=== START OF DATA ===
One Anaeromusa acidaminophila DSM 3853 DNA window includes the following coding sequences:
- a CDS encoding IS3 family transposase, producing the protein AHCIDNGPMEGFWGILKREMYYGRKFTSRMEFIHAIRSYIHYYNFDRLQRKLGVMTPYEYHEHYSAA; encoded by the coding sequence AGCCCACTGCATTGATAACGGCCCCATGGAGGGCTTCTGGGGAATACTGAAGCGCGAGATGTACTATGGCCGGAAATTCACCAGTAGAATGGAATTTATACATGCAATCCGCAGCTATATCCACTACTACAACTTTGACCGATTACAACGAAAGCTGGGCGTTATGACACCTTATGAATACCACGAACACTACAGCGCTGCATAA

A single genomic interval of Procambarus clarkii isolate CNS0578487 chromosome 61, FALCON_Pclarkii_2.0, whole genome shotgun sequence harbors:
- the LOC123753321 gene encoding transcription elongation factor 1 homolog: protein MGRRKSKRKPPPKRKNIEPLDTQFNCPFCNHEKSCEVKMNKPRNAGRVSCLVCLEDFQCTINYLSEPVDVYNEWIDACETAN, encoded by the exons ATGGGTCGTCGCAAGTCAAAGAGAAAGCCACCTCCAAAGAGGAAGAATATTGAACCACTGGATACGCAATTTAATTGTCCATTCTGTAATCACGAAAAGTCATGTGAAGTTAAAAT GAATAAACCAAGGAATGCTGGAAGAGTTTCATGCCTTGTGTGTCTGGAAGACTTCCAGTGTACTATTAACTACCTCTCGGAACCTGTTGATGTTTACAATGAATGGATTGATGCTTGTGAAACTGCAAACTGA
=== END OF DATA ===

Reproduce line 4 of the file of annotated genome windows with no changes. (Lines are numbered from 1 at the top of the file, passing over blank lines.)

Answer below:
- the LOC123753321 gene encoding transcription elongation factor 1 homolog: protein MGRRKSKRKPPPKRKNIEPLDTQFNCPFCNHEKSCEVKMNKPRNAGRVSCLVCLEDFQCTINYLSEPVDVYNEWIDACETAN, encoded by the exons ATGGGTCGTCGCAAGTCAAAGAGAAAGCCACCTCCAAAGAGGAAGAATATTGAACCACTGGATACGCAATTTAATTGTCCATTCTGTAATCACGAAAAGTCATGTGAAGTTAAAAT GAATAAACCAAGGAATGCTGGAAGAGTTTCATGCCTTGTGTGTCTGGAAGACTTCCAGTGTACTATTAACTACCTCTCGGAACCTGTTGATGTTTACAATGAATGGATTGATGCTTGTGAAACTGCAAACTGA